The egg collection consists of ca 28,000 clutches. Most clutches are of Palearctic birds but the collection has no geographic limits and species from the entire World are represented.
In the 1960's it was discovered that the eggshell of some raptor species, e.g. the Peregrine Falco peregrinus, was exceptionally thin and many eggs chruched under the weight of the incubating bird. By measuring the thickness of eggs in the collection of the Swedish Museum of Natural History and other museums, it was proven that modern eggs were considerably thinner than before.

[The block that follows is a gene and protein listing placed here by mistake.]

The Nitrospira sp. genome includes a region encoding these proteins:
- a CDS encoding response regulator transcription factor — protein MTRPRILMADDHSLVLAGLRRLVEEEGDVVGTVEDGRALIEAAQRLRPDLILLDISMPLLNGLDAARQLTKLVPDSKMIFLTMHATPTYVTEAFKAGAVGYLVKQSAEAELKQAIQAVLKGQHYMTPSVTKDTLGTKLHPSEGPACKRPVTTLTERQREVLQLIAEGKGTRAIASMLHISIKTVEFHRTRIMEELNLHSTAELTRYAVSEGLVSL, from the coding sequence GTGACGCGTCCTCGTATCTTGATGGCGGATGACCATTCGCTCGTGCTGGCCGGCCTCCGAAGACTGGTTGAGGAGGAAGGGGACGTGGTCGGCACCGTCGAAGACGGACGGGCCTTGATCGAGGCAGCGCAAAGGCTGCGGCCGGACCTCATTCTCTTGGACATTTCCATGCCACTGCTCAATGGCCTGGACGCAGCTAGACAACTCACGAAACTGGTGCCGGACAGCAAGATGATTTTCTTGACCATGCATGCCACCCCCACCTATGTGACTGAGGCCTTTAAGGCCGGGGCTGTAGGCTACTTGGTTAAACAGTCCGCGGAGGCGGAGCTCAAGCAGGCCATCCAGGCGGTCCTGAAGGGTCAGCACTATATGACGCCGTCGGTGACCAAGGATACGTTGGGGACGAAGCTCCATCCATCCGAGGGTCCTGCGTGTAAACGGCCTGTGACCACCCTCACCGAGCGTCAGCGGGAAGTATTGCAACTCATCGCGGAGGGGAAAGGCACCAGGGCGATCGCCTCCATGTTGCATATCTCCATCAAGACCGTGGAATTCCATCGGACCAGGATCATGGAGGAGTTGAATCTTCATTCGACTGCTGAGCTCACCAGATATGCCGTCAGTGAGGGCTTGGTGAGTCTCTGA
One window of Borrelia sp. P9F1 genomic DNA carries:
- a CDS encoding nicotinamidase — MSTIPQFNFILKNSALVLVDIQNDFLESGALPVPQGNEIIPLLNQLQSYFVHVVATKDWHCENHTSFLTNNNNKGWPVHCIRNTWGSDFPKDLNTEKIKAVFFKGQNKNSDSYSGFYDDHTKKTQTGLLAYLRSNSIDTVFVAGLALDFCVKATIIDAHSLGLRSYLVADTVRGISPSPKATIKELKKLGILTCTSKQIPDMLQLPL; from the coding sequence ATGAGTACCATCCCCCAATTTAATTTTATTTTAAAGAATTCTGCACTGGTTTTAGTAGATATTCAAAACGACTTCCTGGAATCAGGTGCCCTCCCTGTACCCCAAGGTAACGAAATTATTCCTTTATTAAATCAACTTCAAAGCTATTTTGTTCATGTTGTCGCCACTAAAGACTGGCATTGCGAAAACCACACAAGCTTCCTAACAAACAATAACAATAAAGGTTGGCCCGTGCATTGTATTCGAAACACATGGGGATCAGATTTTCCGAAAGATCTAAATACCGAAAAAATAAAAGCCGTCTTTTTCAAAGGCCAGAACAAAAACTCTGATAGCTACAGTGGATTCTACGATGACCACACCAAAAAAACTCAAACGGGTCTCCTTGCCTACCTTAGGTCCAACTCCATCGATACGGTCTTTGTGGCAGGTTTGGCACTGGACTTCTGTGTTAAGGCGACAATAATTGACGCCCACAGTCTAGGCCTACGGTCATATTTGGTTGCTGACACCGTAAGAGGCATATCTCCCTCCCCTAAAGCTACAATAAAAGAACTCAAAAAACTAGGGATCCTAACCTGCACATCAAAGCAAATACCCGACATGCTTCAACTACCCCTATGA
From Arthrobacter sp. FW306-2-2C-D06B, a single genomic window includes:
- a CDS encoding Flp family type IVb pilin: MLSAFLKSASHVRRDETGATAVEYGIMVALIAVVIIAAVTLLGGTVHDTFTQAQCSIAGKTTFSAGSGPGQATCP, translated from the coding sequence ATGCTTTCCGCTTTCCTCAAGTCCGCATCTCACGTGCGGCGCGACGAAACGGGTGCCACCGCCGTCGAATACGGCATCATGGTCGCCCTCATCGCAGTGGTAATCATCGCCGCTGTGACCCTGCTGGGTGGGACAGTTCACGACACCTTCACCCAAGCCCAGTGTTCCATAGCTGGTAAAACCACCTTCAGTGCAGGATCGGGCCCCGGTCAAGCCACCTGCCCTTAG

It later became evident this was an effect of the accumulation of DDT in top-predators. In this case, the old collections served to judge what shell thickness is "normal" in these birds which made it obvious that something was terribly wrong in nature.